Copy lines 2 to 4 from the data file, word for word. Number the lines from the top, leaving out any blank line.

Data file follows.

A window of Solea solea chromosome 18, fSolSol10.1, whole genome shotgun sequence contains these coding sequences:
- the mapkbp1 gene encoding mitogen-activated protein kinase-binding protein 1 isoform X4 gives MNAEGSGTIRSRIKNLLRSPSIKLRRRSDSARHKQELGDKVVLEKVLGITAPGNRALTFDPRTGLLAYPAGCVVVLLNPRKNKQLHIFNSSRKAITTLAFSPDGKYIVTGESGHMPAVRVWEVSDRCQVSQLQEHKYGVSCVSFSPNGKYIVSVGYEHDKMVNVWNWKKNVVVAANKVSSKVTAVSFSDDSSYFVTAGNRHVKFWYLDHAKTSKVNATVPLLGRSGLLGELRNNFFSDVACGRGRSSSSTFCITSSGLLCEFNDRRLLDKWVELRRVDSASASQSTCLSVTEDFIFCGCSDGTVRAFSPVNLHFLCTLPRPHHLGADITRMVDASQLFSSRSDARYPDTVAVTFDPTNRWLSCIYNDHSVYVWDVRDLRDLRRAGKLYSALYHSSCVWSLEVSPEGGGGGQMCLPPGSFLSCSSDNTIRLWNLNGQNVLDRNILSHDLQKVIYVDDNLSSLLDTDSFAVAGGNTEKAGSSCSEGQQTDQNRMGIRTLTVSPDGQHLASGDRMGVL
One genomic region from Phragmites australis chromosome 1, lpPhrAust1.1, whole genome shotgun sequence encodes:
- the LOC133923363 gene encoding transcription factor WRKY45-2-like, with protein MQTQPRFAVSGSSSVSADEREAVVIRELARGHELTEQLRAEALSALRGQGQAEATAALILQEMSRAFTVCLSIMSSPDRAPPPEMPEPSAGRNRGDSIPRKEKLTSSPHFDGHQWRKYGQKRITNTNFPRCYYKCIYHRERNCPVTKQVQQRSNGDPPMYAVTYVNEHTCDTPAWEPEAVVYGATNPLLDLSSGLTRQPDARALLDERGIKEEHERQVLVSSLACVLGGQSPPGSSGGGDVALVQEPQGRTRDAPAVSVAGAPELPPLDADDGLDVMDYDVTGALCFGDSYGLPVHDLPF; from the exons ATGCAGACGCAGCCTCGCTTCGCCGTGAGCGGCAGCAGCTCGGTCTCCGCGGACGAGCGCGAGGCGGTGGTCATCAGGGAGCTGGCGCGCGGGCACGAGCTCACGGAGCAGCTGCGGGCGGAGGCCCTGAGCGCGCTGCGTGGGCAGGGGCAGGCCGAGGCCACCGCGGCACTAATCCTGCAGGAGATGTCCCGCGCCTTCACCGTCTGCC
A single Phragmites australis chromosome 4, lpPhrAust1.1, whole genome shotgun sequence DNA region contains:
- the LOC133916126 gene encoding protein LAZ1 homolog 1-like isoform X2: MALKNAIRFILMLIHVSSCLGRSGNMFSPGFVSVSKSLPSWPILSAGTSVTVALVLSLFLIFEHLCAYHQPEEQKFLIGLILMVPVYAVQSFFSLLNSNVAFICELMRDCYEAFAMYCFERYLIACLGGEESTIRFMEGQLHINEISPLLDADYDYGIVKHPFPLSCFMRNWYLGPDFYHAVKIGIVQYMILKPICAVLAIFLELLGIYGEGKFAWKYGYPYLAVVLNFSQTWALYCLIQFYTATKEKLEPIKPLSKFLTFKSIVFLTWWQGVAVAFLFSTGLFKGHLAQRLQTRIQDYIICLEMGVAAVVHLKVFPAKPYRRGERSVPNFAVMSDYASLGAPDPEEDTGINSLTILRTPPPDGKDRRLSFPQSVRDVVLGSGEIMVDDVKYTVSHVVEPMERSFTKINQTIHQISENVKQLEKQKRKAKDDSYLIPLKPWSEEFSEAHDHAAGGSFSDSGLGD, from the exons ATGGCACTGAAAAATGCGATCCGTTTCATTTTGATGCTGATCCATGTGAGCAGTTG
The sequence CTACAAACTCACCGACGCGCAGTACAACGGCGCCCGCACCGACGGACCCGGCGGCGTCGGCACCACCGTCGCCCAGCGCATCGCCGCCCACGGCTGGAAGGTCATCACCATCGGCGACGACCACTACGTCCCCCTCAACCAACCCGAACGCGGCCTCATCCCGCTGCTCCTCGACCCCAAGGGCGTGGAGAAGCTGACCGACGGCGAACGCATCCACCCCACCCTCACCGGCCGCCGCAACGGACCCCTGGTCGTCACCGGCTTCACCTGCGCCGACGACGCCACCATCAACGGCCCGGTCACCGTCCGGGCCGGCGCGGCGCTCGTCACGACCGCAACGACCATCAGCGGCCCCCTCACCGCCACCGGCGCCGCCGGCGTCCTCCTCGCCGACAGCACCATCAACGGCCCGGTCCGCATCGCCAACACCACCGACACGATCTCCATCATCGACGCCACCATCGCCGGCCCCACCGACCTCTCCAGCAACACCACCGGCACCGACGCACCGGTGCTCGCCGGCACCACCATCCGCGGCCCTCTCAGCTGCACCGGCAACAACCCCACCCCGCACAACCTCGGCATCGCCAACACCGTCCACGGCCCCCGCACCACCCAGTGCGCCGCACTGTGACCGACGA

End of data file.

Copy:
- the mapkbp1 gene encoding mitogen-activated protein kinase-binding protein 1 isoform X4 gives MNAEGSGTIRSRIKNLLRSPSIKLRRRSDSARHKQELGDKVVLEKVLGITAPGNRALTFDPRTGLLAYPAGCVVVLLNPRKNKQLHIFNSSRKAITTLAFSPDGKYIVTGESGHMPAVRVWEVSDRCQVSQLQEHKYGVSCVSFSPNGKYIVSVGYEHDKMVNVWNWKKNVVVAANKVSSKVTAVSFSDDSSYFVTAGNRHVKFWYLDHAKTSKVNATVPLLGRSGLLGELRNNFFSDVACGRGRSSSSTFCITSSGLLCEFNDRRLLDKWVELRRVDSASASQSTCLSVTEDFIFCGCSDGTVRAFSPVNLHFLCTLPRPHHLGADITRMVDASQLFSSRSDARYPDTVAVTFDPTNRWLSCIYNDHSVYVWDVRDLRDLRRAGKLYSALYHSSCVWSLEVSPEGGGGGQMCLPPGSFLSCSSDNTIRLWNLNGQNVLDRNILSHDLQKVIYVDDNLSSLLDTDSFAVAGGNTEKAGSSCSEGQQTDQNRMGIRTLTVSPDGQHLASGDRMGVL
One genomic region from Phragmites australis chromosome 1, lpPhrAust1.1, whole genome shotgun sequence encodes:
- the LOC133923363 gene encoding transcription factor WRKY45-2-like, with protein MQTQPRFAVSGSSSVSADEREAVVIRELARGHELTEQLRAEALSALRGQGQAEATAALILQEMSRAFTVCLSIMSSPDRAPPPEMPEPSAGRNRGDSIPRKEKLTSSPHFDGHQWRKYGQKRITNTNFPRCYYKCIYHRERNCPVTKQVQQRSNGDPPMYAVTYVNEHTCDTPAWEPEAVVYGATNPLLDLSSGLTRQPDARALLDERGIKEEHERQVLVSSLACVLGGQSPPGSSGGGDVALVQEPQGRTRDAPAVSVAGAPELPPLDADDGLDVMDYDVTGALCFGDSYGLPVHDLPF; from the exons ATGCAGACGCAGCCTCGCTTCGCCGTGAGCGGCAGCAGCTCGGTCTCCGCGGACGAGCGCGAGGCGGTGGTCATCAGGGAGCTGGCGCGCGGGCACGAGCTCACGGAGCAGCTGCGGGCGGAGGCCCTGAGCGCGCTGCGTGGGCAGGGGCAGGCCGAGGCCACCGCGGCACTAATCCTGCAGGAGATGTCCCGCGCCTTCACCGTCTGCC